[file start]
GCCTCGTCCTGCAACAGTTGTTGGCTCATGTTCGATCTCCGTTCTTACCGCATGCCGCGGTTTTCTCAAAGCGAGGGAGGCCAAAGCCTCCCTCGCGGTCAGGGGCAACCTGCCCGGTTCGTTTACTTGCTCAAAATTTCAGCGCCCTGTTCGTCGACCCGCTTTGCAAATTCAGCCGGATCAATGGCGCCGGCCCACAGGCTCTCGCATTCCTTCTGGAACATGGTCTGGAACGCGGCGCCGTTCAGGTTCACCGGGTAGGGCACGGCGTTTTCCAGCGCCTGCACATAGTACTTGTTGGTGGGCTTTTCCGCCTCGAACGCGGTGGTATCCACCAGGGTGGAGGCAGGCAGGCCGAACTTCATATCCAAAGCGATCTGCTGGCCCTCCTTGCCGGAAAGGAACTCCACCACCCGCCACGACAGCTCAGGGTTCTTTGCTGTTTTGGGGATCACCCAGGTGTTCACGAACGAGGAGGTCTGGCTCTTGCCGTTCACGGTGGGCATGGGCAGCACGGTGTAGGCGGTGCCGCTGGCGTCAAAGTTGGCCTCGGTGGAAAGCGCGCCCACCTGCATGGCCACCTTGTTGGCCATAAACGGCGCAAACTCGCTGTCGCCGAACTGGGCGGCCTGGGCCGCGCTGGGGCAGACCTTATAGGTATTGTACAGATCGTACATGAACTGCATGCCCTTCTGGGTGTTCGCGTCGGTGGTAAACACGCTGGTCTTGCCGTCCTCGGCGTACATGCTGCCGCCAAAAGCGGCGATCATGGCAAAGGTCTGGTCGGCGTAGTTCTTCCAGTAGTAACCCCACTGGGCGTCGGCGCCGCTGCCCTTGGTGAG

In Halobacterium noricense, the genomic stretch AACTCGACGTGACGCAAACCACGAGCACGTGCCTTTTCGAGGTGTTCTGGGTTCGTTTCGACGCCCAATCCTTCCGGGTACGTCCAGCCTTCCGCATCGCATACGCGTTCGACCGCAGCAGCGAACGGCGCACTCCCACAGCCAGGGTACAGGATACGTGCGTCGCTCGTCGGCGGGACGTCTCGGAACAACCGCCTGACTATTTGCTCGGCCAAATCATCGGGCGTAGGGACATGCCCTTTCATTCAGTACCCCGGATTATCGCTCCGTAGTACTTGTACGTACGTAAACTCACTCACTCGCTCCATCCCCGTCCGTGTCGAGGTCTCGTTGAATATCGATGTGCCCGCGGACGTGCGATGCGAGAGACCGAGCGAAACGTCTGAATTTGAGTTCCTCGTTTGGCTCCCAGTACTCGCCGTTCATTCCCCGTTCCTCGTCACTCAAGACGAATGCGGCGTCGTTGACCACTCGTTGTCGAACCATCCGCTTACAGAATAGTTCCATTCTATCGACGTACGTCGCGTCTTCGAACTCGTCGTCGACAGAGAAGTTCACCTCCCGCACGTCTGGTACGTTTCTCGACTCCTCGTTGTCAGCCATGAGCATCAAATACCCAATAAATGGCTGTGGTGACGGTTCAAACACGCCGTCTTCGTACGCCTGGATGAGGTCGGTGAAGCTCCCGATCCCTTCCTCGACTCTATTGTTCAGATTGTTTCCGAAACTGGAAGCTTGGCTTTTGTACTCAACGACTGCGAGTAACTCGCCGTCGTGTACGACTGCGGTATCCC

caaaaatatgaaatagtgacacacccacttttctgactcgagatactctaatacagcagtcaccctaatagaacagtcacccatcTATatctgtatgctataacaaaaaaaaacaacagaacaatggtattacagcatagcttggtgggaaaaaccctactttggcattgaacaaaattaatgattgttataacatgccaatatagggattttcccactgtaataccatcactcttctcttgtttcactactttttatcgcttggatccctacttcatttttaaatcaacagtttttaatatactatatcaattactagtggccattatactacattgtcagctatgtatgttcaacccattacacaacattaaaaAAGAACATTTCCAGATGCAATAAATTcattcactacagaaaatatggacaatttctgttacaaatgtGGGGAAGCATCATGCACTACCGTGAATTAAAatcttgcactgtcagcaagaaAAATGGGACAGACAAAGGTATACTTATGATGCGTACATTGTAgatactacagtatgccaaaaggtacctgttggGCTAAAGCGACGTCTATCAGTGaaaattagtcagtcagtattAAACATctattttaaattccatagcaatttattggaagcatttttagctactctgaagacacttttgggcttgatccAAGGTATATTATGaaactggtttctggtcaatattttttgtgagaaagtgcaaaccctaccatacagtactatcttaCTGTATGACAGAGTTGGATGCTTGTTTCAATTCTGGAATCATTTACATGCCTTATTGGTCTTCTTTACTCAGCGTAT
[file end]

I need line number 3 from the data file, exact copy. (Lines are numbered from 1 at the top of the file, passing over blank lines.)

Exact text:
caaaaatatgaaatagtgacacacccacttttctgactcgagatactctaatacagcagtcaccctaatagaacagtcacccatcTATatctgtatgctataacaaaaaaaaacaacagaacaatggtattacagcatagcttggtgggaaaaaccctactttggcattgaacaaaattaatgattgttataacatgccaatatagggattttcccactgtaataccatcactcttctcttgtttcactactttttatcgcttggatccctacttcatttttaaatcaacagtttttaatatactatatcaattactagtggccattatactacattgtcagctatgtatgttcaacccattacacaacattaaaaAAGAACATTTCCAGATGCAATAAATTcattcactacagaaaatatggacaatttctgttacaaatgtGGGGAAGCATCATGCACTACCGTGAATTAAAatcttgcactgtcagcaagaaAAATGGGACAGACAAAGGTATACTTATGATGCGTACATTGTAgatactacagtatgccaaaaggtacctgttggGCTAAAGCGACGTCTATCAGTGaaaattagtcagtcagtattAAACATctattttaaattccatagcaatttattggaagcatttttagctactctgaagacacttttgggcttgatccAAGGTATATTATGaaactggtttctggtcaatattttttgtgagaaagtgcaaaccctaccatacagtactatcttaCTGTATGACAGAGTTGGATGCTTGTTTCAATTCTGGAATCATTTACATGCCTTATTGGTCTTCTTTACTCAGCGTAT